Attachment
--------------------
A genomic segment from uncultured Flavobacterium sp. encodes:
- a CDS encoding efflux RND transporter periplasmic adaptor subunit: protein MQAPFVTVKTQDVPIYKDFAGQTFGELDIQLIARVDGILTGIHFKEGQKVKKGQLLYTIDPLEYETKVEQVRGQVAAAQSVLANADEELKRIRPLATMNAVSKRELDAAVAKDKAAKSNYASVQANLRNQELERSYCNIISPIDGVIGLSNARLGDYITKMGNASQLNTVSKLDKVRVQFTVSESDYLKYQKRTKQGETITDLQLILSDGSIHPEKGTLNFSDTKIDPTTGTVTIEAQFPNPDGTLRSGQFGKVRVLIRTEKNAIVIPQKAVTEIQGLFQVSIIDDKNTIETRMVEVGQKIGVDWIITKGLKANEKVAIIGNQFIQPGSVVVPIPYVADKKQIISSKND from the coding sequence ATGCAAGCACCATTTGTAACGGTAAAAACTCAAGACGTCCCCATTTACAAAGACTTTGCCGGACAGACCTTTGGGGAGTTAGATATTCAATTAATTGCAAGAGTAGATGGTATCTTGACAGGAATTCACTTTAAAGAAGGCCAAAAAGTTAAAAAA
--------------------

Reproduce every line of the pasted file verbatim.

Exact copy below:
A genomic segment from uncultured Flavobacterium sp. encodes:
- a CDS encoding efflux RND transporter periplasmic adaptor subunit: protein MQAPFVTVKTQDVPIYKDFAGQTFGELDIQLIARVDGILTGIHFKEGQKVKKGQLLYTIDPLEYETKVEQVRGQVAAAQSVLANADEELKRIRPLATMNAVSKRELDAAVAKDKAAKSNYASVQANLRNQELERSYCNIISPIDGVIGLSNARLGDYITKMGNASQLNTVSKLDKVRVQFTVSESDYLKYQKRTKQGETITDLQLILSDGSIHPEKGTLNFSDTKIDPTTGTVTIEAQFPNPDGTLRSGQFGKVRVLIRTEKNAIVIPQKAVTEIQGLFQVSIIDDKNTIETRMVEVGQKIGVDWIITKGLKANEKVAIIGNQFIQPGSVVVPIPYVADKKQIISSKND from the coding sequence ATGCAAGCACCATTTGTAACGGTAAAAACTCAAGACGTCCCCATTTACAAAGACTTTGCCGGACAGACCTTTGGGGAGTTAGATATTCAATTAATTGCAAGAGTAGATGGTATCTTGACAGGAATTCACTTTAAAGAAGGCCAAAAAGTTAAAAAA